I don't often pick up mystery novels involving organised crime or gangs of thieves, but I felt happy to make an exception with the third Jim Stringer railway detective novel by Andrew Martin. I knew I wouldn't be disappointed and I was right.
Martin throws Jim in at the deep end when he turns up for his first day as a detective, having lost his one chance at his dream job as an engine driver because of a terrible blunder that wasn't his fault. Lydia, 'the wife', is pleased about this as she is smart and she knows Jim has a good brain and thinks he should use it. She is ambitious and modern, a working woman in her own right and pregnant with their first child.
But back to Jim's first day. Instead of getting to know the rest of the team of York railway police, Chief Inspector Weatherill, a large, messy looking cigar smoker, sends Jim off to buy a scruffy suit so he can go undercover. His brief is to ferret out criminals involved in a spate of burglaries at the station.
Jim buys a tired old suit from a second hand dealer, as well as a pair of spectacles, and promptly pushes out the lenses. He plonks the glasses on and his disguise is complete. Which is just as well, because an incident the previous day, has shown Jim just where he can begin. This involved the lost luggage porter of the title, a pale, sickly creature named Lund. It was Lund who not only produced Jim's missing railway magazines, but alerted Jim to a pickpocketing duo he referred to as the Brains and the Blocker.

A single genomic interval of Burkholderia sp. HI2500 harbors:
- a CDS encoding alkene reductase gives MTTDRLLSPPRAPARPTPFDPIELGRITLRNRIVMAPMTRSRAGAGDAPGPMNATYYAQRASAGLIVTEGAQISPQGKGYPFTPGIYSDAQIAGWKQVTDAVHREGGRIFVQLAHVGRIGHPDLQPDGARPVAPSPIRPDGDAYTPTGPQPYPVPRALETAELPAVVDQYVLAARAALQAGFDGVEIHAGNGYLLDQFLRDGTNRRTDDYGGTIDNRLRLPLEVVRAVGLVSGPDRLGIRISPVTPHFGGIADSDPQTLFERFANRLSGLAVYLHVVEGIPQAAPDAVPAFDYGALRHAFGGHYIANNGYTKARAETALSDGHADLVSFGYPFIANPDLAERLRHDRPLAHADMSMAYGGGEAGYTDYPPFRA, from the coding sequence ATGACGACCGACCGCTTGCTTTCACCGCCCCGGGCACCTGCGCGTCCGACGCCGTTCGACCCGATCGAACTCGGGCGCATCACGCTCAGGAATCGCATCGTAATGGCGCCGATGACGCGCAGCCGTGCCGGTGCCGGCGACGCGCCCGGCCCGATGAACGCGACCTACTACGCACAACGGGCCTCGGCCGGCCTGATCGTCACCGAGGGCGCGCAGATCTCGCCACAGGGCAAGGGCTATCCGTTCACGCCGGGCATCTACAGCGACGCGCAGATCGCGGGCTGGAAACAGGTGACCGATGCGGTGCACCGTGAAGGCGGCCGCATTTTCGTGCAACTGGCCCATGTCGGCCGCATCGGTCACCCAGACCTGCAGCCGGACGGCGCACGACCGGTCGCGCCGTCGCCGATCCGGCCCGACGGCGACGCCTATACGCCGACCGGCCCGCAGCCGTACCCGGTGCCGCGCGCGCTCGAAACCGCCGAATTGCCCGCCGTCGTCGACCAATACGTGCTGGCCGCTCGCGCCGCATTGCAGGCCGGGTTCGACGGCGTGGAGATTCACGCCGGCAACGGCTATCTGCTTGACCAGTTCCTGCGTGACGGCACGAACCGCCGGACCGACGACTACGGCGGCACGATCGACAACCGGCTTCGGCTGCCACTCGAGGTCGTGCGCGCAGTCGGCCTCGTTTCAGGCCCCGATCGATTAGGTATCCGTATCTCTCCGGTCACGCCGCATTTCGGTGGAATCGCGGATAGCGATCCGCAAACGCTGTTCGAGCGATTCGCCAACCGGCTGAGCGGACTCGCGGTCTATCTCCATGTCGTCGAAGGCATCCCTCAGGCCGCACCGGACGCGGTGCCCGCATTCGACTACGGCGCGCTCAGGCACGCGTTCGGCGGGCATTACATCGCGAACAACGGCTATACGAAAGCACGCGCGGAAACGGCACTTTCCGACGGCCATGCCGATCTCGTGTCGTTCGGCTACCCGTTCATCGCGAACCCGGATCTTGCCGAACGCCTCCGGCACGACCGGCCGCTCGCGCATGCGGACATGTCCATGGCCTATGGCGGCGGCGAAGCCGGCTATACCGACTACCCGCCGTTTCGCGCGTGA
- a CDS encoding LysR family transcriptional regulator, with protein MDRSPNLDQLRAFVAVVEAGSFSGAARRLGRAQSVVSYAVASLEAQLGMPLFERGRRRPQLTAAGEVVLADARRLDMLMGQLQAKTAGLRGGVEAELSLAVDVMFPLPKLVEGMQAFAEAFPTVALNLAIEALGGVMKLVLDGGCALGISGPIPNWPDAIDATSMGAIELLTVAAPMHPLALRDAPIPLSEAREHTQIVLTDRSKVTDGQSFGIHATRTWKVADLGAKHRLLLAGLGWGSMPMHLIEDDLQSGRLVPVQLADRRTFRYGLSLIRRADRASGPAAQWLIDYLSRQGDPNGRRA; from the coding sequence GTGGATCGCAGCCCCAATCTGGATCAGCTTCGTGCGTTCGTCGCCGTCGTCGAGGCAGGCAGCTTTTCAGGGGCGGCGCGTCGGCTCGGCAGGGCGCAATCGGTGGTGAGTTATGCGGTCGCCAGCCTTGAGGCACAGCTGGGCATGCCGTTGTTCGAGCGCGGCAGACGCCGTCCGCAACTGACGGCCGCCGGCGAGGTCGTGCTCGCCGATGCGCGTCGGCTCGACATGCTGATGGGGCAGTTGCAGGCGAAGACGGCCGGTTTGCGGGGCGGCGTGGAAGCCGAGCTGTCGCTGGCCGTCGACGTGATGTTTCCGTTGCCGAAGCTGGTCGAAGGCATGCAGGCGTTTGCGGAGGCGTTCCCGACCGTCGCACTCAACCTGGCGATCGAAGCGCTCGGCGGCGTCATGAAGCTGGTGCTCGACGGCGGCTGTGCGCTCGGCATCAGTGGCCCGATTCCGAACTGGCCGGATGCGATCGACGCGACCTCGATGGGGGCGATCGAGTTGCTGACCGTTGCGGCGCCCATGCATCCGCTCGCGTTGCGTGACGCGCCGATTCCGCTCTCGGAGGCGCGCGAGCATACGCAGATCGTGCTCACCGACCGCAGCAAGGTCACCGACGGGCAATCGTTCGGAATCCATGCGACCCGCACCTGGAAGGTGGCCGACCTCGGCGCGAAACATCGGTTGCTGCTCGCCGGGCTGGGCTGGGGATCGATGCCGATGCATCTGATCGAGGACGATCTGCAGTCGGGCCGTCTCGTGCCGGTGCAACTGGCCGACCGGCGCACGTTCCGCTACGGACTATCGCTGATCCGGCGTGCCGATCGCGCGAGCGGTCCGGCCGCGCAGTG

Perhaps it should have been Lund who joined the detective ranks, as Lund also tells Jim the pub, the euphemistically named Garden Gate, where he would find them. Jim declares his eagerness to join the gang, and after proving himself as a willing if not skilful pickpocket is soon taken on.
But Jim hasn't bargained on the ruthless nature of the gang's leader, one Valentine Sampson, who has boasted of killing two policemen. When the gang pulls off a heist at York station after dark, a piece of action that involves some shooting and two potential casualties, Jim is hauled off to Paris with the Brains and Sampson. It seems likely that one of the gang has betrayed them, and Jim is put on watch.
How Jim attempts to make his escape and return home makes for some entertaining reading, and the story rollicks along nicely. But what makes this book work so well is the way Martin builds up his characters, Jim's perky narration, the smart dialogue laced with humour and the period detail which makes you really feel you are in a railway station in the north of England, circa 1905. It is all of this that makes the series such an absorbing read and utterly original.